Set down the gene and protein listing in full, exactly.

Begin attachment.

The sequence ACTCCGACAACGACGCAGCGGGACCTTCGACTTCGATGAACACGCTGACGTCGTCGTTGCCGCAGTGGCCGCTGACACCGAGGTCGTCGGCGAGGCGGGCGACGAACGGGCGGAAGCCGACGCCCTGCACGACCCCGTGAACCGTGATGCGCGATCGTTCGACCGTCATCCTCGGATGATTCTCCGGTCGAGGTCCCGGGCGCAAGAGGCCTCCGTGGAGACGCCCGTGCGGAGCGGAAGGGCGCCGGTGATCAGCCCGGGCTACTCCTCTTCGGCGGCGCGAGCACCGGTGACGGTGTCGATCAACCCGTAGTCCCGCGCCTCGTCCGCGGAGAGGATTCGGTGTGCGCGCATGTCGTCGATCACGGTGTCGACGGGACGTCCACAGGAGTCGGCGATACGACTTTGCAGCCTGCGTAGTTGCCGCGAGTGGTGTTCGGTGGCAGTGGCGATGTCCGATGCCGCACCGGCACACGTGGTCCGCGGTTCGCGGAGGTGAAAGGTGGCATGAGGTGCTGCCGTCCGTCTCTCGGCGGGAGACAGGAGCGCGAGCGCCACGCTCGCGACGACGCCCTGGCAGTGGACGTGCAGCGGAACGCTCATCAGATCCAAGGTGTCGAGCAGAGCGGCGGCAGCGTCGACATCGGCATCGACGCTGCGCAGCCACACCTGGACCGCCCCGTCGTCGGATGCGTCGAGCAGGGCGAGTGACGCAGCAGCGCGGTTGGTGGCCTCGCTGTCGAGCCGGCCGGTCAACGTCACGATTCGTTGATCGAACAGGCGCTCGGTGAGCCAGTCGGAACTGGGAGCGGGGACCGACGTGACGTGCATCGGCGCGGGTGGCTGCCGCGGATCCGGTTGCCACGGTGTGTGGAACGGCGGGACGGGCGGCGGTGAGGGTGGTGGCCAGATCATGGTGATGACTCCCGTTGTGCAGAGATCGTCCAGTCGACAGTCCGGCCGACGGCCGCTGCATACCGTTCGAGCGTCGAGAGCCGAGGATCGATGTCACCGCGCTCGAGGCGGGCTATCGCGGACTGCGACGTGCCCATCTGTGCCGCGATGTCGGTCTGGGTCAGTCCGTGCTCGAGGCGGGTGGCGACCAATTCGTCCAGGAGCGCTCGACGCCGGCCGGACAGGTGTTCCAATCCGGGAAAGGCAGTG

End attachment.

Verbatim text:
The sequence ACTCCGACAACGACGCAGCGGGACCTTCGACTTCGATGAACACGCTGACGTCGTCGTTGCCGCAGTGGCCGCTGACACCGAGGTCGTCGGCGAGGCGGGCGACGAACGGGCGGAAGCCGACGCCCTGCACGACCCCGTGAACCGTGATGCGCGATCGTTCGACCGTCATCCTCGGATGATTCTCCGGTCGAGGTCCCGGGCGCAAGAGGCCTCCGTGGAGACGCCCGTGCGGAGCGGAAGGGCGCCGGTGATCAGCCCGGGCTACTCCTCTTCGGCGGCGCGAGCACCGGTGACGGTGTCGATCAACCCGTAGTCCCGCGCCTCGTCCGCGGAGAGGATTCGGTGTGCGCGCATGTCGTCGATCACGGTGTCGACGGGACGTCCACAGGAGTCGGCGATACGACTTTGCAGCCTGCGTAGTTGCCGCGAGTGGTGTTCGGTGGCAGTGGCGATGTCCGATGCCGCACCGGCACACGTGGTCCGCGGTTCGCGGAGGTGAAAGGTGGCATGAGGTGCTGCCGTCCGTCTCTCGGCGGGAGACAGGAGCGCGAGCGCCACGCTCGCGACGACGCCCTGGCAGTGGACGTGCAGCGGAACGCTCATCAGATCCAAGGTGTCGAGCAGAGCGGCGGCAGCGTCGACATCGGCATCGACGCTGCGCAGCCACACCTGGACCGCCCCGTCGTCGGATGCGTCGAGCAGGGCGAGTGACGCAGCAGCGCGGTTGGTGGCCTCGCTGTCGAGCCGGCCGGTCAACGTCACGATTCGTTGATCGAACAGGCGCTCGGTGAGCCAGTCGGAACTGGGAGCGGGGACCGACGTGACGTGCATCGGCGCGGGTGGCTGCCGCGGATCCGGTTGCCACGGTGTGTGGAACGGCGGGACGGGCGGCGGTGAGGGTGGTGGCCAGATCATGGTGATGACTCCCGTTGTGCAGAGATCGTCCAGTCGACAGTCCGGCCGACGGCCGCTGCATACCGTTCGAGCGTCGAGAGCCGAGGATCGATGTCACCGCGCTCGAGGCGGGCTATCGCGGACTGCGACGTGCCCATCTGTGCCGCGATGTCGGTCTGGGTCAGTCCGTGCTCGAGGCGGGTGGCGACCAATTCGTCCAGGAGCGCTCGACGCCGGCCGGACAGGTGTTCCAATCCGGGAAAGGCAGTG